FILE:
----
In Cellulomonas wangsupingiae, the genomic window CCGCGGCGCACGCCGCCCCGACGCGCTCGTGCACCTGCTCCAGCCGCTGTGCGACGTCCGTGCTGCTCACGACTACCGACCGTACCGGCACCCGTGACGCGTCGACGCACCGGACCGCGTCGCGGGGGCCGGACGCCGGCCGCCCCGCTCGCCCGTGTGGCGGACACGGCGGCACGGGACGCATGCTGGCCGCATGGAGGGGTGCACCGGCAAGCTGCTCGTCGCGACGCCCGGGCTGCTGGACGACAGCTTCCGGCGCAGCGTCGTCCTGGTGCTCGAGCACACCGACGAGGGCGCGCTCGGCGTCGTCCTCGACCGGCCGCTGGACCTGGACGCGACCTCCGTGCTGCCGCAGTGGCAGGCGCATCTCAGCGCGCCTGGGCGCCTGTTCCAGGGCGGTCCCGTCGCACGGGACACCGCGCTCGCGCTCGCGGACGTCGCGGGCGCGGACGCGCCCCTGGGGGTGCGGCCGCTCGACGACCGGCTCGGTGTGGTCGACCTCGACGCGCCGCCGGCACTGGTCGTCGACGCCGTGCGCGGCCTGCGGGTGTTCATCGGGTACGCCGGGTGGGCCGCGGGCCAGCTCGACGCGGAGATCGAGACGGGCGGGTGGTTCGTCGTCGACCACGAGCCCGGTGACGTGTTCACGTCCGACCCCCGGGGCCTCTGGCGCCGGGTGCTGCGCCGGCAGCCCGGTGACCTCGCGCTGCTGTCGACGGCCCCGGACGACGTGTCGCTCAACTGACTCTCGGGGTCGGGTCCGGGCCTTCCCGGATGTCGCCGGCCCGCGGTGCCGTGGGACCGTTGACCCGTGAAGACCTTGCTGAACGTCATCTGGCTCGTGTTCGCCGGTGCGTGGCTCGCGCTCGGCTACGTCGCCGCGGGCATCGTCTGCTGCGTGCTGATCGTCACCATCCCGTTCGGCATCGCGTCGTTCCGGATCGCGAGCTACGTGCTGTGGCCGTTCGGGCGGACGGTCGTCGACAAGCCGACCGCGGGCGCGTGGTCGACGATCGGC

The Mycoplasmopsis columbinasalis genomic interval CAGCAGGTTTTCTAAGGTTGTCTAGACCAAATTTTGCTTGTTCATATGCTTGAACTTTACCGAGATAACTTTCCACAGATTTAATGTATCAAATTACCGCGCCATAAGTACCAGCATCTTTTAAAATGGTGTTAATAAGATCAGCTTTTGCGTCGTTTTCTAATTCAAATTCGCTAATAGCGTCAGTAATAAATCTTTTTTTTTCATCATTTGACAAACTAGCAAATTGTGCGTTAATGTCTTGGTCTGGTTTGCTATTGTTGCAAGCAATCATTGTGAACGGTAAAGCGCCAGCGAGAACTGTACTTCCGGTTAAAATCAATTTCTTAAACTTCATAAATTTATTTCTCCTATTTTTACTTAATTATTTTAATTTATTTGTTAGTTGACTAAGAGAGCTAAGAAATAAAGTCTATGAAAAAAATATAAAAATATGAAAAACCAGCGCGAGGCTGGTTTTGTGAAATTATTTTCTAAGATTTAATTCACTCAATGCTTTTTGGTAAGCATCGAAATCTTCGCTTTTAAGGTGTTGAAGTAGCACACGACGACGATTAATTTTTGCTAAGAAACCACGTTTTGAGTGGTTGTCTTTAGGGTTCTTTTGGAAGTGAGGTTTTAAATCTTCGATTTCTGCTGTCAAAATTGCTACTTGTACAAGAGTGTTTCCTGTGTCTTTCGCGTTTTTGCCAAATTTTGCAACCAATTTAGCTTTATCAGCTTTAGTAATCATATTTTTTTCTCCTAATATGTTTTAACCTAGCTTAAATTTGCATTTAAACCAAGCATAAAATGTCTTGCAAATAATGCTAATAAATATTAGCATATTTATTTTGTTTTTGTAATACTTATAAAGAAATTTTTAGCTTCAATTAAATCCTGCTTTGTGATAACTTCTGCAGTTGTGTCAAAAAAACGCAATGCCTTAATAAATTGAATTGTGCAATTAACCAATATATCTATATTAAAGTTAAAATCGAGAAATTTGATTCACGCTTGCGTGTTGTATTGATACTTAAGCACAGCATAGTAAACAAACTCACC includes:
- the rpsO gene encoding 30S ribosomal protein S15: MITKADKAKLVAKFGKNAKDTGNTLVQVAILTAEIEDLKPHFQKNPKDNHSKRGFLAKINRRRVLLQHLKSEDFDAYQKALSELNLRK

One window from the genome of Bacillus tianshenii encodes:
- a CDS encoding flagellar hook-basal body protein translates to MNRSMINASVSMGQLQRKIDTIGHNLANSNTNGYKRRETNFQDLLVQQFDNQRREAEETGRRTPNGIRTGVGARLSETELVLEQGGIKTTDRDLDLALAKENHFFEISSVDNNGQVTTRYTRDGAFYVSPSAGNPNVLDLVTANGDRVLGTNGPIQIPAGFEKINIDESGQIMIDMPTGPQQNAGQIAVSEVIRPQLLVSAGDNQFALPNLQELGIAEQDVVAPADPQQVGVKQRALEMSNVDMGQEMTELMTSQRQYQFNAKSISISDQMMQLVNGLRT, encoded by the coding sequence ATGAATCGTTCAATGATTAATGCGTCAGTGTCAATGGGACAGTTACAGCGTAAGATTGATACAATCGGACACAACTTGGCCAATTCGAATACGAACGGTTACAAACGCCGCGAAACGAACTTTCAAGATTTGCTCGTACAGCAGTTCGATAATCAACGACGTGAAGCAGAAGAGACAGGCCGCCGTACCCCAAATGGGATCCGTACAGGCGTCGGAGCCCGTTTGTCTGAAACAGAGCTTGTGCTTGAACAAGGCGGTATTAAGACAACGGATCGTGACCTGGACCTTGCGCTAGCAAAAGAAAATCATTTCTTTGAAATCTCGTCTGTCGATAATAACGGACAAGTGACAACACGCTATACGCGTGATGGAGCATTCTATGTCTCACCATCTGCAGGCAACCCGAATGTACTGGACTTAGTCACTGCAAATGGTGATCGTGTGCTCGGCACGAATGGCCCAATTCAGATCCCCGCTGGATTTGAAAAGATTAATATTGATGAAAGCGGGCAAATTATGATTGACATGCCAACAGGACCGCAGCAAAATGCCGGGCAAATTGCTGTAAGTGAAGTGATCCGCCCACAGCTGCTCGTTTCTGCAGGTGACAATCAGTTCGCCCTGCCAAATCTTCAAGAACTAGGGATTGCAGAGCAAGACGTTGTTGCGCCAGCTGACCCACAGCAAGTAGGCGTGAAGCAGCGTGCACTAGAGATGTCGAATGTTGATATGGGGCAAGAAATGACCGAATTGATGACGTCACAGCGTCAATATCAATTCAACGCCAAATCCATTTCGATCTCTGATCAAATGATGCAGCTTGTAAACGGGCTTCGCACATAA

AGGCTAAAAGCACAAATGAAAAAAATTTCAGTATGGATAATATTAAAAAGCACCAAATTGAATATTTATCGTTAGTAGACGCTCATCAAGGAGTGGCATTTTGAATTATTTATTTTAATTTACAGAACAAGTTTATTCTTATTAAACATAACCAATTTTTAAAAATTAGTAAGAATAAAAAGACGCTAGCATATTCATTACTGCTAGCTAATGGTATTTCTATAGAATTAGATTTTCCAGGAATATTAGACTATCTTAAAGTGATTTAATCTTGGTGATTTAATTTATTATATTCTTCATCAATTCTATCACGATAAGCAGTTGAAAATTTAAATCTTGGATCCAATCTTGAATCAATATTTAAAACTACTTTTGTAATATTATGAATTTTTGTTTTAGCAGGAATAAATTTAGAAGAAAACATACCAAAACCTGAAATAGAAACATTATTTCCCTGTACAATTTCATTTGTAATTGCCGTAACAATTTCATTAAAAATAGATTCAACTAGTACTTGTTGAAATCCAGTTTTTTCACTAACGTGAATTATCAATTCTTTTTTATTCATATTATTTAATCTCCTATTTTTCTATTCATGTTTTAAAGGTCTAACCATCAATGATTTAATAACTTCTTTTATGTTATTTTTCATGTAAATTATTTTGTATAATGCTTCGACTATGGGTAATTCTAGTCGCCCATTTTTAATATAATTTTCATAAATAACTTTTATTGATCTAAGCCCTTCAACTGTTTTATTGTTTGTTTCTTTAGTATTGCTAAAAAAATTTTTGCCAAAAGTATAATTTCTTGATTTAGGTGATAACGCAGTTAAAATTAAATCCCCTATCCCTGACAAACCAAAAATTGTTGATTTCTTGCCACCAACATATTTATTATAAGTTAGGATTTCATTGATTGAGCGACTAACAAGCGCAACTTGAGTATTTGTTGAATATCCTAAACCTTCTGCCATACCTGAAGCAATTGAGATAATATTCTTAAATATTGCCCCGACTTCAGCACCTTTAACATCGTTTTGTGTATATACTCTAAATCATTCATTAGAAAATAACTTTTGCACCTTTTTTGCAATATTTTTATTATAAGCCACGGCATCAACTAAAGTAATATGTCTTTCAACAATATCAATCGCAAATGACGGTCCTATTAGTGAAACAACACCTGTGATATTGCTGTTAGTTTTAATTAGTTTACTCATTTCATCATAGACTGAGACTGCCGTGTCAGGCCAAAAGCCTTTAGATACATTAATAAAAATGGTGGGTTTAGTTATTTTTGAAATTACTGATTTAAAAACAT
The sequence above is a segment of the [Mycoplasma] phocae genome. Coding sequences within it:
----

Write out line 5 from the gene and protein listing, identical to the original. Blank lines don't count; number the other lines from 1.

- a CDS encoding flagellar hook-basal body protein translates to MNRSMINASVSMGQLQRKIDTIGHNLANSNTNGYKRRETNFQDLLVQQFDNQRREAEETGRRTPNGIRTGVGARLSETELVLEQGGIKTTDRDLDLALAKENHFFEISSVDNNGQVTTRYTRDGAFYVSPSAGNPNVLDLVTANGDRVLGTNGPIQIPAGFEKINIDESGQIMIDMPTGPQQNAGQIAVSEVIRPQLLVSAGDNQFALPNLQELGIAEQDVVAPADPQQVGVKQRALEMSNVDMGQEMTELMTSQRQYQFNAKSISISDQMMQLVNGLRT, encoded by the coding sequence ATGAATCGTTCAATGATTAATGCGTCAGTGTCAATGGGACAGTTACAGCGTAAGATTGATACAATCGGACACAACTTGGCCAATTCGAATACGAACGGTTACAAACGCCGCGAAACGAACTTTCAAGATTTGCTCGTACAGCAGTTCGATAATCAACGACGTGAAGCAGAAGAGACAGGCCGCCGTACCCCAAATGGGATCCGTACAGGCGTCGGAGCCCGTTTGTCTGAAACAGAGCTTGTGCTTGAACAAGGCGGTATTAAGACAACGGATCGTGACCTGGACCTTGCGCTAGCAAAAGAAAATCATTTCTTTGAAATCTCGTCTGTCGATAATAACGGACAAGTGACAACACGCTATACGCGTGATGGAGCATTCTATGTCTCACCATCTGCAGGCAACCCGAATGTACTGGACTTAGTCACTGCAAATGGTGATCGTGTGCTCGGCACGAATGGCCCAATTCAGATCCCCGCTGGATTTGAAAAGATTAATATTGATGAAAGCGGGCAAATTATGATTGACATGCCAACAGGACCGCAGCAAAATGCCGGGCAAATTGCTGTAAGTGAAGTGATCCGCCCACAGCTGCTCGTTTCTGCAGGTGACAATCAGTTCGCCCTGCCAAATCTTCAAGAACTAGGGATTGCAGAGCAAGACGTTGTTGCGCCAGCTGACCCACAGCAAGTAGGCGTGAAGCAGCGTGCACTAGAGATGTCGAATGTTGATATGGGGCAAGAAATGACCGAATTGATGACGTCACAGCGTCAATATCAATTCAACGCCAAATCCATTTCGATCTCTGATCAAATGATGCAGCTTGTAAACGGGCTTCGCACATAA